I want my daughter to be better than me.  I want her to have a better life than me, to have better opportunities than I had. Not that my life has been bad, not at all.  But what parent doesn’t want more or better for their children?  Most importantly, I want my daughter to be a better person than I am.  To me, that starts by learning about the importance of giving to others.  What better time of year to start teaching my 4-year-old about charity and good works than the holidays when opportunities are practically lining up at your door?

When I was kid, there were plenty of opportunities for giving.  I made the requisite visit to the nursing home every year to sing Christmas carols with my brownie troop. I often donated clothing or toys to Goodwill as a teenager.  One time a solicitor for Green Peace came to our door around dinner time and I remember my dad inviting the young man in to eat hot dogs with us.  The young man was grateful for the kindness because, not only did we not slam a door in his face, it was probably the closest thing he’d had to a decent meal in a while. That memory has stayed with me all these years because it was just a nice thing to do.

I’ve been trying to think of ways to teach my daughter about giving and for the right opportunity to arise.  This past summer when one of her friends from dance class was diagnosed with Leukemia and lost her hair due to chemotherapy, my daughter, grasping the situation as any 4-year-old would, was the most concerned about her friend’s hair.  I suggested that she grow her own hair really long and we could then cut a little of it and donate it to make a wig for other children like her little friend.  She liked the idea at first, but then she thought some more about it.  Now every time I come near her with scissors to trim her bangs, she makes sure I know that she doesn’t want to give her hair away.  Maybe it was too much too soon?

Last week, I took Zoey to Target.  I thought it would be a good time to bring up the subject of giving again since there was going to be a toy drive at her holiday dance recital on Saturday.  I told her that she is very lucky and that some children don’t have all the toys and books that she has; not everyone has parents that can afford to buy that stuff.  I tried to put it in words and concepts that she would understand while avoiding saying “Santa doesn’t come to their houses” because I knew the conversation would deteriorate into “Why? Are they on the naughty list?” and I just didn’t want to go there.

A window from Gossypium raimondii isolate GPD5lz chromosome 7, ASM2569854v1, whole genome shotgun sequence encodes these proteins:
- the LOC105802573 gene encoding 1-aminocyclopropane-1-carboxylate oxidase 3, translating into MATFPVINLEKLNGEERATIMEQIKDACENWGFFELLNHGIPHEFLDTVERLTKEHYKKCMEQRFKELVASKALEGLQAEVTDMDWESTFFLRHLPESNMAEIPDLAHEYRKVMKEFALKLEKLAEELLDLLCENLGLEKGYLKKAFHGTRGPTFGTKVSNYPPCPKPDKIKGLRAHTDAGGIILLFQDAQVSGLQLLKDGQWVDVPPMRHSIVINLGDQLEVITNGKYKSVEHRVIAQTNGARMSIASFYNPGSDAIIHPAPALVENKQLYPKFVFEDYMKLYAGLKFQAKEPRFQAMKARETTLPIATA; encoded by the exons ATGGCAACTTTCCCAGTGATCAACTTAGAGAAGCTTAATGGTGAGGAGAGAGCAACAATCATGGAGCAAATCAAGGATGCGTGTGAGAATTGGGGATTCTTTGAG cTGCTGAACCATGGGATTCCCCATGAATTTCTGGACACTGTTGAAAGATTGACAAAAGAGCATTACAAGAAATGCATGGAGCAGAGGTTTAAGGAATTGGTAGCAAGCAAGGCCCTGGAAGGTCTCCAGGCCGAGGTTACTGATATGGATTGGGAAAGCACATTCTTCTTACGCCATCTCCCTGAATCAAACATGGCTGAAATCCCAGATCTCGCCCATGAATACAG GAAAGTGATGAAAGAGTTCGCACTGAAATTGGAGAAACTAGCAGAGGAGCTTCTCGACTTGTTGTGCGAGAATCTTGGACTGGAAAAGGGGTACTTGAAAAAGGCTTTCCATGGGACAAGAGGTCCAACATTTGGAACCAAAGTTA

She seemed to get it at first, but then it fell apart.  I tried to steer her toward the baby toys thinking that it would help if she didn’t also want the toy (one for you, one for me!).  Guess what?  Suddenly my big girl NEEDS to have the Rock and Roll Ring Stacker too!  “I need it, Mommy!”  I tried to explain the concept of charity to her again, but she couldn’t hear me over her crying.  I realized that maybe the toy section of Target, where Santa’s Workshop threw up, wasn’t the best place for that discussion.  I scrapped the idea and sent my father on a mission the next day to get the toy for the toy drive.

Gimme! I need more babies!

Now I’m on a mission to find a way to interest my child in giving.  I know that the earlier she is exposed to it, the more likely it will become a lifelong habit.  Here are some ideas that I’m going to try next time:

  • Make giving a year round occasion, not just during the gimme-gimme-fueled holiday season.  People are hungry and need clothing and help all year round.
  • Try to plan an activity that she can touch and feel like selecting canned goods at the grocery store for the local food pantry.  Saving money to donate may be too abstract of a concept to young children. Source
  • Along those same lines, find an organization that the child can relate to.  If she loves animals, she will be more likely to help collect blankets for the animal shelter in town. Source
  • If you do choose to give at the holidays, try starting by not only asking her what she wants for Christmas, but also what would she like to give.  It will possibly get them thinking about the holidays in a way they never have before.  Source

And finally, one I wish I had thought of before…If the toy section is just too difficult for your child, steer clear of it.  Try to encourage her to select clothing or warm weather gear for a child their own age.  Even the youngest of kids can understand that fingers get cold in the winter.  Come to find out, the right amount of giving for us this year was putting mittens on the mitten tree in our local library.  No gimmes, just pure giving.

What works for you?  How do you teach your children about giving at the holidays or year round? 

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